Standing on One Leg
by Lee Rossi
One, by Gerald Fleming, Hanging Loose Press, Brooklyn, New York, 2017, 96 pages, $18.00 paperback.
WE ALL RECALL what Robert Frost said about poetry and tennis. With each new book, Gerald Fleming seems determined to raise Frost's 'net' higher and higher. In the afterword to his latest volume, One, Fleming tells us, "This book began accidentally," in response to a challenge to write something in form. Instead of attempting the usual sonnet or sestina, he decided to use only one-syllable words. Pleased with his initial efforts (and positive responses from editors), he continued in this vein, eventually producing a whole book of monosyllabic prose poems.
Clever, you say, but doesn't something like that get boring? Doesn't writing in monosyllables produce a kind of psychological catatonia, those terse cadences lapsing into mock-Hemingway, or faux-Spillane?
Fortunately Fleming is no Spillane, nor does he aspire to be Hemingway. Russell Edson and, lurking in the shadowy past, Kafka, are his touchstones. This is Fleming's fourth book, and it shows. He joins the deftness of experience with a freedom to write in unexpected ways. Never ham-handed, his structures are unexpectedly light and delicate, their individual stones coming together in pleasingly varied ways, like the arches and columns, galleries and domes of Venetian gothic.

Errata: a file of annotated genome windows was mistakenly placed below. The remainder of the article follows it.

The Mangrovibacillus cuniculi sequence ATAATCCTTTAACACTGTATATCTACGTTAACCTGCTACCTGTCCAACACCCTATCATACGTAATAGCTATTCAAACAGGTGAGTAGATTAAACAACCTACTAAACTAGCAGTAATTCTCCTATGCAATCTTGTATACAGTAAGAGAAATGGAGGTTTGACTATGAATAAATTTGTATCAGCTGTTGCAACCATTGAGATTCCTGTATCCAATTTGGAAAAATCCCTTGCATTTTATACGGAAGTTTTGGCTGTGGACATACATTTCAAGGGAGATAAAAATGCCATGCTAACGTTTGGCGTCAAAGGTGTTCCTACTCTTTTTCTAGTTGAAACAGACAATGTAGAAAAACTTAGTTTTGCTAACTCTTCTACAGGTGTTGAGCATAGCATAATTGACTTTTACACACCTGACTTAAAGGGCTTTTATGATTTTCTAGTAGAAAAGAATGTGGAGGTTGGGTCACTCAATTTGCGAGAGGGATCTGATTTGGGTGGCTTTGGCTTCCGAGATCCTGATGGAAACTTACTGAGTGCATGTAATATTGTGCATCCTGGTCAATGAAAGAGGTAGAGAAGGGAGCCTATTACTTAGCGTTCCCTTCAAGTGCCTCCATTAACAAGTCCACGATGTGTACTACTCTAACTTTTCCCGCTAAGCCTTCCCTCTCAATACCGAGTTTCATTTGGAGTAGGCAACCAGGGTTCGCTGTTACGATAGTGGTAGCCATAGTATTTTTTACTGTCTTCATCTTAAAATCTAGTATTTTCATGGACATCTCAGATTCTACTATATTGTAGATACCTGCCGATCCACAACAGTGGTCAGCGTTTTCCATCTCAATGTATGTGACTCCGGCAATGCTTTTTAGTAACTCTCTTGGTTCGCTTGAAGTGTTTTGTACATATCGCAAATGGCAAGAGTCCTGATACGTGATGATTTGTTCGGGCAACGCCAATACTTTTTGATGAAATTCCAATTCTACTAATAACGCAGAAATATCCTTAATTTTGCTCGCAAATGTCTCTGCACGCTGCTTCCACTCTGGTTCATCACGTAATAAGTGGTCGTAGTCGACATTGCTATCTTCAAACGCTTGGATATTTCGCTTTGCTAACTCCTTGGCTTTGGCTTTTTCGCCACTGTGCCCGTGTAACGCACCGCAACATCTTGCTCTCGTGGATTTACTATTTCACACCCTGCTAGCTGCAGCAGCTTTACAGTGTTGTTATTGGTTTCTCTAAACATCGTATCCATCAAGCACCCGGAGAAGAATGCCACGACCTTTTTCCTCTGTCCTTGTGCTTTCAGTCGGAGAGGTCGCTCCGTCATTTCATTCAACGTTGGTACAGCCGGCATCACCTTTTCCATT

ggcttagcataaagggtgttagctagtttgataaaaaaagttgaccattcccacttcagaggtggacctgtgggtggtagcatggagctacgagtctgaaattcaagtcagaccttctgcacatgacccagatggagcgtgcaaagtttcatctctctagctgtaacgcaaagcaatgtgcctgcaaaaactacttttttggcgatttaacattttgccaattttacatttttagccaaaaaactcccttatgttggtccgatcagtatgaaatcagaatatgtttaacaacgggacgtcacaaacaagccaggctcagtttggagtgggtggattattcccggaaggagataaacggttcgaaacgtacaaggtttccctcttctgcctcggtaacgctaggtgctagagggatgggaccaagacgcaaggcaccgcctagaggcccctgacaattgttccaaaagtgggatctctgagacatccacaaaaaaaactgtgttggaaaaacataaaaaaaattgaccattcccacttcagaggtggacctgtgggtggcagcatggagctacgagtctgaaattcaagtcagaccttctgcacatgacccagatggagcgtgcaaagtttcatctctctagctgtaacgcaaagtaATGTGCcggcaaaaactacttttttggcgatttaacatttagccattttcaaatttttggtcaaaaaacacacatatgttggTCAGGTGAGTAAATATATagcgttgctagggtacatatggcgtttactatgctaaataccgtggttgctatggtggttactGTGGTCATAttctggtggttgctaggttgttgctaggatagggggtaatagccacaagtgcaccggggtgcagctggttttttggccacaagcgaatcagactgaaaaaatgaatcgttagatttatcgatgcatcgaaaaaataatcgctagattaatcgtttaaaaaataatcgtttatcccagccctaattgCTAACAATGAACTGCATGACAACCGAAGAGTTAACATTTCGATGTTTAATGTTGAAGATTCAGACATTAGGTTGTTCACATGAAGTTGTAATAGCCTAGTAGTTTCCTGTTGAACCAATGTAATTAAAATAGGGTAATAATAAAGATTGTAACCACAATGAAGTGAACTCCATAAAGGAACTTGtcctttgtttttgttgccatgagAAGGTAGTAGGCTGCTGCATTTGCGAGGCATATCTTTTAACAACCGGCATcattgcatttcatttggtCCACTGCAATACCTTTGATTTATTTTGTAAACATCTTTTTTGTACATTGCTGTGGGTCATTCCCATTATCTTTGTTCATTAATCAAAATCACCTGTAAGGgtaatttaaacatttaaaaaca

Working in single-syllabics comes as an unexpected choice for a writer who in his earlier books shows himself at home in multiple languages, arts, and historical periods, projecting an educated, urbane persona, confident and charming. But perhaps after three such books, Fleming may have grown tired of always seeming smart. The title poem offers us the example of "Ms. Reese," a student-teacher "who spoke to the kids from on high," and as a result loses her students. Poets face similar risks, Fleming seems to say; the desire to produce elegant, elevated discourse can be its own kind of strait-jacket, impeding communication and separating the poet from potential readers.
In fact, this new book seems rather more down to earth than its predecessors, and yet does not sacrifice Fleming's other characteristic strengths, especially his ability to create a complex tapestry of voice, tone, and incident. We encounter slice-of-life anecdotes, shaggy-dog style jokes, parables that refuse easy moralizing, and the occasional upending of familiar myth.
Given the variety of voices and genres in this book, it comes as somewhat of a surprise to realize how thematically unified it is. The title hints at the theme, for throughout the book we are in the land of the One, not the One God of desert religion, but His pale reflection, the subjective (white male) ego of liberal economics and social theory. Fleming interrogates the limits of the liberal 'I', its constant striving, positing itself as the hero of every story. "I think, therefore I am," postulated Descartes, and Fleming's masculine egos over-think themselves into (and out of) existence. Female subjects are freer of these constraints to be normative, definitive, the ruling paradigm, and therefore can more easily see the way in which their male partners are blind to their own limitations. (Sound like anyone we know?)